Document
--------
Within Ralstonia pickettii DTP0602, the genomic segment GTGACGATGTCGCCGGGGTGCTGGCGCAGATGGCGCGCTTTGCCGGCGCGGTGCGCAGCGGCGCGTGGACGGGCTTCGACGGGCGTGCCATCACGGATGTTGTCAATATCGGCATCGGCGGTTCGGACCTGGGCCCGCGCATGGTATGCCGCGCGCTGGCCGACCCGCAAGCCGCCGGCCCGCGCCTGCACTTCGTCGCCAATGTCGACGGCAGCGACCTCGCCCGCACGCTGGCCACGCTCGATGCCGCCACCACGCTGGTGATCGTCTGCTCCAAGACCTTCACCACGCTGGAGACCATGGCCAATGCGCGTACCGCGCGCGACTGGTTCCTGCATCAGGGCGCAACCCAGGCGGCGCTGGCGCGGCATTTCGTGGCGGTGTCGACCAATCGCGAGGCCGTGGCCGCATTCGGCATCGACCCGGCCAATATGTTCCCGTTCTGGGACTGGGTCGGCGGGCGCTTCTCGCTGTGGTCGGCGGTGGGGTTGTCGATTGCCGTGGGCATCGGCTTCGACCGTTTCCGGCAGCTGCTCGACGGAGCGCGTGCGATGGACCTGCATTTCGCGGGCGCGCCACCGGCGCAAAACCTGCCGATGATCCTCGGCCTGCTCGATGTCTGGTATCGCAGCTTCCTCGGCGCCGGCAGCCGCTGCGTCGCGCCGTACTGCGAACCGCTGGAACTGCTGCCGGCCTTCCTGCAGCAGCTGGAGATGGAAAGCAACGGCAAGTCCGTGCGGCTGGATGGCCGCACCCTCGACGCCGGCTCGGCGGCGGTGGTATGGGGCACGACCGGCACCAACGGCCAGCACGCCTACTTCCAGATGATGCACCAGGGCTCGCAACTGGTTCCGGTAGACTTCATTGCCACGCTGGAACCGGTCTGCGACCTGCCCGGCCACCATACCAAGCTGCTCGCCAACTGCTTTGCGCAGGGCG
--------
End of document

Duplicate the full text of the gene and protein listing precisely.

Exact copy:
Within Ralstonia pickettii DTP0602, the genomic segment GTGACGATGTCGCCGGGGTGCTGGCGCAGATGGCGCGCTTTGCCGGCGCGGTGCGCAGCGGCGCGTGGACGGGCTTCGACGGGCGTGCCATCACGGATGTTGTCAATATCGGCATCGGCGGTTCGGACCTGGGCCCGCGCATGGTATGCCGCGCGCTGGCCGACCCGCAAGCCGCCGGCCCGCGCCTGCACTTCGTCGCCAATGTCGACGGCAGCGACCTCGCCCGCACGCTGGCCACGCTCGATGCCGCCACCACGCTGGTGATCGTCTGCTCCAAGACCTTCACCACGCTGGAGACCATGGCCAATGCGCGTACCGCGCGCGACTGGTTCCTGCATCAGGGCGCAACCCAGGCGGCGCTGGCGCGGCATTTCGTGGCGGTGTCGACCAATCGCGAGGCCGTGGCCGCATTCGGCATCGACCCGGCCAATATGTTCCCGTTCTGGGACTGGGTCGGCGGGCGCTTCTCGCTGTGGTCGGCGGTGGGGTTGTCGATTGCCGTGGGCATCGGCTTCGACCGTTTCCGGCAGCTGCTCGACGGAGCGCGTGCGATGGACCTGCATTTCGCGGGCGCGCCACCGGCGCAAAACCTGCCGATGATCCTCGGCCTGCTCGATGTCTGGTATCGCAGCTTCCTCGGCGCCGGCAGCCGCTGCGTCGCGCCGTACTGCGAACCGCTGGAACTGCTGCCGGCCTTCCTGCAGCAGCTGGAGATGGAAAGCAACGGCAAGTCCGTGCGGCTGGATGGCCGCACCCTCGACGCCGGCTCGGCGGCGGTGGTATGGGGCACGACCGGCACCAACGGCCAGCACGCCTACTTCCAGATGATGCACCAGGGCTCGCAACTGGTTCCGGTAGACTTCATTGCCACGCTGGAACCGGTCTGCGACCTGCCCGGCCACCATACCAAGCTGCTCGCCAACTGCTTTGCGCAGGGCG